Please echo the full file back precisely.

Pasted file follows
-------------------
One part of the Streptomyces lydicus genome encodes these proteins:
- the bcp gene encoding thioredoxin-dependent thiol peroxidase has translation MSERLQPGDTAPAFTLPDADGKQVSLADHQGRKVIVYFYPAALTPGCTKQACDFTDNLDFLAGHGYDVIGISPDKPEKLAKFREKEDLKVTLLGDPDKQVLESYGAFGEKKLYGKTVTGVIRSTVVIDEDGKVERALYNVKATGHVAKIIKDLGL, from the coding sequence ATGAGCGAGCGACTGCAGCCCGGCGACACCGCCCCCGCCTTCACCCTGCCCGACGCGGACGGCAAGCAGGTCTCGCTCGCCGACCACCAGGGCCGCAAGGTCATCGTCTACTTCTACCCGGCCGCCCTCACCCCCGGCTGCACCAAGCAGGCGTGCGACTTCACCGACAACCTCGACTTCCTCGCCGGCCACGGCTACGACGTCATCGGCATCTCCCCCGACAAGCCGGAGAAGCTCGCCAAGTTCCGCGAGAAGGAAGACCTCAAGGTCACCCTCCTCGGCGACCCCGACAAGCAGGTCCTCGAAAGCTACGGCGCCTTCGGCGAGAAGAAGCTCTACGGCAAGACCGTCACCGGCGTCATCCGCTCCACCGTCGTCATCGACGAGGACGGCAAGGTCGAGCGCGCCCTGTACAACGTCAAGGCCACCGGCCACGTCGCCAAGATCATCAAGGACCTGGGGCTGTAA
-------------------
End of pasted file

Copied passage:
One part of the Streptomyces lydicus genome encodes these proteins:
- the bcp gene encoding thioredoxin-dependent thiol peroxidase has translation MSERLQPGDTAPAFTLPDADGKQVSLADHQGRKVIVYFYPAALTPGCTKQACDFTDNLDFLAGHGYDVIGISPDKPEKLAKFREKEDLKVTLLGDPDKQVLESYGAFGEKKLYGKTVTGVIRSTVVIDEDGKVERALYNVKATGHVAKIIKDLGL, from the coding sequence ATGAGCGAGCGACTGCAGCCCGGCGACACCGCCCCCGCCTTCACCCTGCCCGACGCGGACGGCAAGCAGGTCTCGCTCGCCGACCACCAGGGCCGCAAGGTCATCGTCTACTTCTACCCGGCCGCCCTCACCCCCGGCTGCACCAAGCAGGCGTGCGACTTCACCGACAACCTCGACTTCCTCGCCGGCCACGGCTACGACGTCATCGGCATCTCCCCCGACAAGCCGGAGAAGCTCGCCAAGTTCCGCGAGAAGGAAGACCTCAAGGTCACCCTCCTCGGCGACCCCGACAAGCAGGTCCTCGAAAGCTACGGCGCCTTCGGCGAGAAGAAGCTCTACGGCAAGACCGTCACCGGCGTCATCCGCTCCACCGTCGTCATCGACGAGGACGGCAAGGTCGAGCGCGCCCTGTACAACGTCAAGGCCACCGGCCACGTCGCCAAGATCATCAAGGACCTGGGGCTGTAA